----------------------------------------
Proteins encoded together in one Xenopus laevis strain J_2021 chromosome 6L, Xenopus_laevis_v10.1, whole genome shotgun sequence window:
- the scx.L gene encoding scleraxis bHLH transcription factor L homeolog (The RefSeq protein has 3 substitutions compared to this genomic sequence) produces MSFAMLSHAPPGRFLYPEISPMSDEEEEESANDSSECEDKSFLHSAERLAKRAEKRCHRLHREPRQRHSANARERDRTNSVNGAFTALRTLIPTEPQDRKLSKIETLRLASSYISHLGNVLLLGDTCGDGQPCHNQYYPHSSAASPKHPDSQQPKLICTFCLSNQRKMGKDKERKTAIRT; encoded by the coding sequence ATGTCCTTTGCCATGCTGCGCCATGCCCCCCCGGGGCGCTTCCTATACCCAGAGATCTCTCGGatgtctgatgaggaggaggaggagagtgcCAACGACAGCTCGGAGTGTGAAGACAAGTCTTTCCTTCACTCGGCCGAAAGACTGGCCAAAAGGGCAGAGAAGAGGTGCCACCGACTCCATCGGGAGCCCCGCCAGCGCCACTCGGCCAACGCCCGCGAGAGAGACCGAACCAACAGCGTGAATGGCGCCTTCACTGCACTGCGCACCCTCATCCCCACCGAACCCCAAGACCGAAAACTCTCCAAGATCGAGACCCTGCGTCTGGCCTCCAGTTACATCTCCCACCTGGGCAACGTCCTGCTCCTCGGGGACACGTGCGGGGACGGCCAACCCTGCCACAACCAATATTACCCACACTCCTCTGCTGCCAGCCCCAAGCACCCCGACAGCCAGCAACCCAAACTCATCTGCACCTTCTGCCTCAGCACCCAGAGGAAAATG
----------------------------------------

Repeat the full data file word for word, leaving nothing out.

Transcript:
Proteins encoded together in one Xenopus laevis strain J_2021 chromosome 6L, Xenopus_laevis_v10.1, whole genome shotgun sequence window:
- the scx.L gene encoding scleraxis bHLH transcription factor L homeolog (The RefSeq protein has 3 substitutions compared to this genomic sequence) produces MSFAMLSHAPPGRFLYPEISPMSDEEEEESANDSSECEDKSFLHSAERLAKRAEKRCHRLHREPRQRHSANARERDRTNSVNGAFTALRTLIPTEPQDRKLSKIETLRLASSYISHLGNVLLLGDTCGDGQPCHNQYYPHSSAASPKHPDSQQPKLICTFCLSNQRKMGKDKERKTAIRT; encoded by the coding sequence ATGTCCTTTGCCATGCTGCGCCATGCCCCCCCGGGGCGCTTCCTATACCCAGAGATCTCTCGGatgtctgatgaggaggaggaggagagtgcCAACGACAGCTCGGAGTGTGAAGACAAGTCTTTCCTTCACTCGGCCGAAAGACTGGCCAAAAGGGCAGAGAAGAGGTGCCACCGACTCCATCGGGAGCCCCGCCAGCGCCACTCGGCCAACGCCCGCGAGAGAGACCGAACCAACAGCGTGAATGGCGCCTTCACTGCACTGCGCACCCTCATCCCCACCGAACCCCAAGACCGAAAACTCTCCAAGATCGAGACCCTGCGTCTGGCCTCCAGTTACATCTCCCACCTGGGCAACGTCCTGCTCCTCGGGGACACGTGCGGGGACGGCCAACCCTGCCACAACCAATATTACCCACACTCCTCTGCTGCCAGCCCCAAGCACCCCGACAGCCAGCAACCCAAACTCATCTGCACCTTCTGCCTCAGCACCCAGAGGAAAATG